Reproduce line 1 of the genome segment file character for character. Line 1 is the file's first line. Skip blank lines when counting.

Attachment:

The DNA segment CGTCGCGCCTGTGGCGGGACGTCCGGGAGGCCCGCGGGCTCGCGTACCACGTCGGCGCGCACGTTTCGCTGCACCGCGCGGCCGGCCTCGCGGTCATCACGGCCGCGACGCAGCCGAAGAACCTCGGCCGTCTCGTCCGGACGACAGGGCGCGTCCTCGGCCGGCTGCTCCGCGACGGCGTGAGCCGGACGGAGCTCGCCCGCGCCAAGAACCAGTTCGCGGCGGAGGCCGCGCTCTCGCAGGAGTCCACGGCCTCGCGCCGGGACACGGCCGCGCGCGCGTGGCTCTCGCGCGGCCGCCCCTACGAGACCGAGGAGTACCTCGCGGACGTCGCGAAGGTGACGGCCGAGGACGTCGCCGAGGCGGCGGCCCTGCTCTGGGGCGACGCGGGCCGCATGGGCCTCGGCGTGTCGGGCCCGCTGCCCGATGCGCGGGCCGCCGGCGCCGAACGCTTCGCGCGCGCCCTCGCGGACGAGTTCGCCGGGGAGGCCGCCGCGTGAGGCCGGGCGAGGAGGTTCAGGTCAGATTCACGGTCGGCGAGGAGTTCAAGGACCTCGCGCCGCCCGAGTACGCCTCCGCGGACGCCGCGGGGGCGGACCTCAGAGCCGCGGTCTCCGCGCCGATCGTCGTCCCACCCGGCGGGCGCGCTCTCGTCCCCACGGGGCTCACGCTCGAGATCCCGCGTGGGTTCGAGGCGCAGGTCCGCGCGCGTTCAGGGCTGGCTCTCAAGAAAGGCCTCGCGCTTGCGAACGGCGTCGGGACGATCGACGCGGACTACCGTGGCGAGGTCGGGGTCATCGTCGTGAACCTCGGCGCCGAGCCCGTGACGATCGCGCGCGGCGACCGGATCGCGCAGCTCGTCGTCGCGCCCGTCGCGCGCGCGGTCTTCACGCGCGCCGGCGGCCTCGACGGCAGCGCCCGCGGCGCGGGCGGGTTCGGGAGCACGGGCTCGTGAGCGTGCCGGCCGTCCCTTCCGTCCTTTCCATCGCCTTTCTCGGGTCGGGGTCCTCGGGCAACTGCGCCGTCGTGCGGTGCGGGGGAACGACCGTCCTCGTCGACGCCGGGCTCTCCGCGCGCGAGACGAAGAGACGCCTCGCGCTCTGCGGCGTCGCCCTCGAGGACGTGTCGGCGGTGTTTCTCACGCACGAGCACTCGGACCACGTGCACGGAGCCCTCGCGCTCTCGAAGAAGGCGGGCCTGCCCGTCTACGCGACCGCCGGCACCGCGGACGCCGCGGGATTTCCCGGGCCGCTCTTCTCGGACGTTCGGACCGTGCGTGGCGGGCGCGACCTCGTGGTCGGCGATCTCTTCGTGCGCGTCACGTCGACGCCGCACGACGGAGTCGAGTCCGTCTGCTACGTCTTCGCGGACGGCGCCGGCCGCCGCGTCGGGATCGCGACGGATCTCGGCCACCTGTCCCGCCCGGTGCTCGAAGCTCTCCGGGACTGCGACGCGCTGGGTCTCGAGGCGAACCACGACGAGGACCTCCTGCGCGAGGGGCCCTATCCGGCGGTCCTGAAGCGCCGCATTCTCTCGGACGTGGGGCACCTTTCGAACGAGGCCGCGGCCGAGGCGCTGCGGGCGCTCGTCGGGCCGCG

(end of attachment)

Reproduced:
The DNA segment CGTCGCGCCTGTGGCGGGACGTCCGGGAGGCCCGCGGGCTCGCGTACCACGTCGGCGCGCACGTTTCGCTGCACCGCGCGGCCGGCCTCGCGGTCATCACGGCCGCGACGCAGCCGAAGAACCTCGGCCGTCTCGTCCGGACGACAGGGCGCGTCCTCGGCCGGCTGCTCCGCGACGGCGTGAGCCGGACGGAGCTCGCCCGCGCCAAGAACCAGTTCGCGGCGGAGGCCGCGCTCTCGCAGGAGTCCACGGCCTCGCGCCGGGACACGGCCGCGCGCGCGTGGCTCTCGCGCGGCCGCCCCTACGAGACCGAGGAGTACCTCGCGGACGTCGCGAAGGTGACGGCCGAGGACGTCGCCGAGGCGGCGGCCCTGCTCTGGGGCGACGCGGGCCGCATGGGCCTCGGCGTGTCGGGCCCGCTGCCCGATGCGCGGGCCGCCGGCGCCGAACGCTTCGCGCGCGCCCTCGCGGACGAGTTCGCCGGGGAGGCCGCCGCGTGAGGCCGGGCGAGGAGGTTCAGGTCAGATTCACGGTCGGCGAGGAGTTCAAGGACCTCGCGCCGCCCGAGTACGCCTCCGCGGACGCCGCGGGGGCGGACCTCAGAGCCGCGGTCTCCGCGCCGATCGTCGTCCCACCCGGCGGGCGCGCTCTCGTCCCCACGGGGCTCACGCTCGAGATCCCGCGTGGGTTCGAGGCGCAGGTCCGCGCGCGTTCAGGGCTGGCTCTCAAGAAAGGCCTCGCGCTTGCGAACGGCGTCGGGACGATCGACGCGGACTACCGTGGCGAGGTCGGGGTCATCGTCGTGAACCTCGGCGCCGAGCCCGTGACGATCGCGCGCGGCGACCGGATCGCGCAGCTCGTCGTCGCGCCCGTCGCGCGCGCGGTCTTCACGCGCGCCGGCGGCCTCGACGGCAGCGCCCGCGGCGCGGGCGGGTTCGGGAGCACGGGCTCGTGAGCGTGCCGGCCGTCCCTTCCGTCCTTTCCATCGCCTTTCTCGGGTCGGGGTCCTCGGGCAACTGCGCCGTCGTGCGGTGCGGGGGAACGACCGTCCTCGTCGACGCCGGGCTCTCCGCGCGCGAGACGAAGAGACGCCTCGCGCTCTGCGGCGTCGCCCTCGAGGACGTGTCGGCGGTGTTTCTCACGCACGAGCACTCGGACCACGTGCACGGAGCCCTCGCGCTCTCGAAGAAGGCGGGCCTGCCCGTCTACGCGACCGCCGGCACCGCGGACGCCGCGGGATTTCCCGGGCCGCTCTTCTCGGACGTTCGGACCGTGCGTGGCGGGCGCGACCTCGTGGTCGGCGATCTCTTCGTGCGCGTCACGTCGACGCCGCACGACGGAGTCGAGTCCGTCTGCTACGTCTTCGCGGACGGCGCCGGCCGCCGCGTCGGGATCGCGACGGATCTCGGCCACCTGTCCCGCCCGGTGCTCGAAGCTCTCCGGGACTGCGACGCGCTGGGTCTCGAGGCGAACCACGACGAGGACCTCCTGCGCGAGGGGCCCTATCCGGCGGTCCTGAAGCGCCGCATTCTCTCGGACGTGGGGCACCTTTCGAACGAGGCCGCGGCCGAGGCGCTGCGGGCGCTCGTCGGGCCGCG